This fall RSU 20 officials hosted 11 forums on the proposed school reorganization concept, and at each of them, residents blasted the idea of closing elementary schools and combining the middle and high schools.

The board later backed away from scheduling a non-binding referendum for Nov. 8, which would have asked voters if they supported the reorganization proposal that RSU 20 Superintendent Bruce Mailloux first presented to the board May 17. As part of the school reorganization proposal, the district would close many outlying elementary schools, and would consolidate its two middle schools and two high schools into one of each.

Aside from the fact that the public largely expressed displeasure with the concept, the board also struggled with the idea that voters might vote in the affirmative based solely on the $1.8 million estimated cost savings. Also, Mailloux said, there was some debate about how the referendum question should be written.

But business as usual in RSU 20 cannot continue without a passing a big price increase onto the taxpayer, said Mailloux, and members of the district finance committee recently made recommendations to the board that reflect the need to make major changes in the way the district operates.

At the committee’s regular meeting Tuesday, Oct. 25, Finance Committee Chairman Gerry Reid presented those recommendations in a handout that he distributed to the full board for review and discussion.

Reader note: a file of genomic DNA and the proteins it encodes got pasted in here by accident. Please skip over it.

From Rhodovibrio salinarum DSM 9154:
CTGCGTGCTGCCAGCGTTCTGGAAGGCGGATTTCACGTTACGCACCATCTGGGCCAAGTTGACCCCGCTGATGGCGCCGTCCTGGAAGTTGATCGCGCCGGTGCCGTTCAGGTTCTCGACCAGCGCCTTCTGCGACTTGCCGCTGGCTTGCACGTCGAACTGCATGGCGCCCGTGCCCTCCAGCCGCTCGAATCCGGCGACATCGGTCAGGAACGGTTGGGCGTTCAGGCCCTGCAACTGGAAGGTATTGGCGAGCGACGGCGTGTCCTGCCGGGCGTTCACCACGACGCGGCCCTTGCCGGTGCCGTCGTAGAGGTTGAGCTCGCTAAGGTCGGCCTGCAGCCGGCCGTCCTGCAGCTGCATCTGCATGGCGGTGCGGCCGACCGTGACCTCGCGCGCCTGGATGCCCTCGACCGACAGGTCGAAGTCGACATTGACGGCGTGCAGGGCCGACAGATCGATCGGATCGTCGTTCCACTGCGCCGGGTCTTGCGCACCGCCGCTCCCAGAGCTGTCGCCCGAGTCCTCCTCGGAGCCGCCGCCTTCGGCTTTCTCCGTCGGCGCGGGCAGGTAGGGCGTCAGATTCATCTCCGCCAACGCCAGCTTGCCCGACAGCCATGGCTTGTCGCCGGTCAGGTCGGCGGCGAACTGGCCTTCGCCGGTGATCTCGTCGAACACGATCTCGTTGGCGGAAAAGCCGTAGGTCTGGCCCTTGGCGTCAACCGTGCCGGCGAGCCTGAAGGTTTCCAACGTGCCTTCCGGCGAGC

In the handout, Reid noted that due to a combination of steadily declining enrollments, fewer state and federal dollars, and some buildings operating at as low as 50 percent capacity, the district should consider some kind of reorganization. Reid stated that the board should “embrace two action steps as soon as possible to respectfully consider and respond to those who are uncomfortable with the May 17, 2011 concept.”

“First, any board member with a serious commitment to an alternative concept should present it in an organized way to the full board for a full discussion,” stated Reid. “Second, we should ask the superintendent to present to the full board a phased or sequenced implementation plan for the May 17, 2011 reorganization concept.”

Reid further stated that it may be better to implement such a big change over time, rather than rush into anything.

“The reason to do this is to recognize that there are always unknowns or unintended consequences to bold decisions,” stated Reid. “To mitigate these risks and to learn, it might make sense to implement reorganization in sequenced steps rather than one single action.”

Speaking Tuesday, Nov. 8, Mailloux said Reid and his fellow committee members have been seeking ways to reduce costs throughout the district in recent months, and are taking a proactive approach to what is expected to be a difficult budget building season.

“We’re trying to give a realistic outlook to our financial situation,” said Mailloux. “And when you look at it from a realistic perspective, you see there’s a big increase coming. Gerry [Reid] is reminding people that reorganization is certainly a viable plan that would address that.”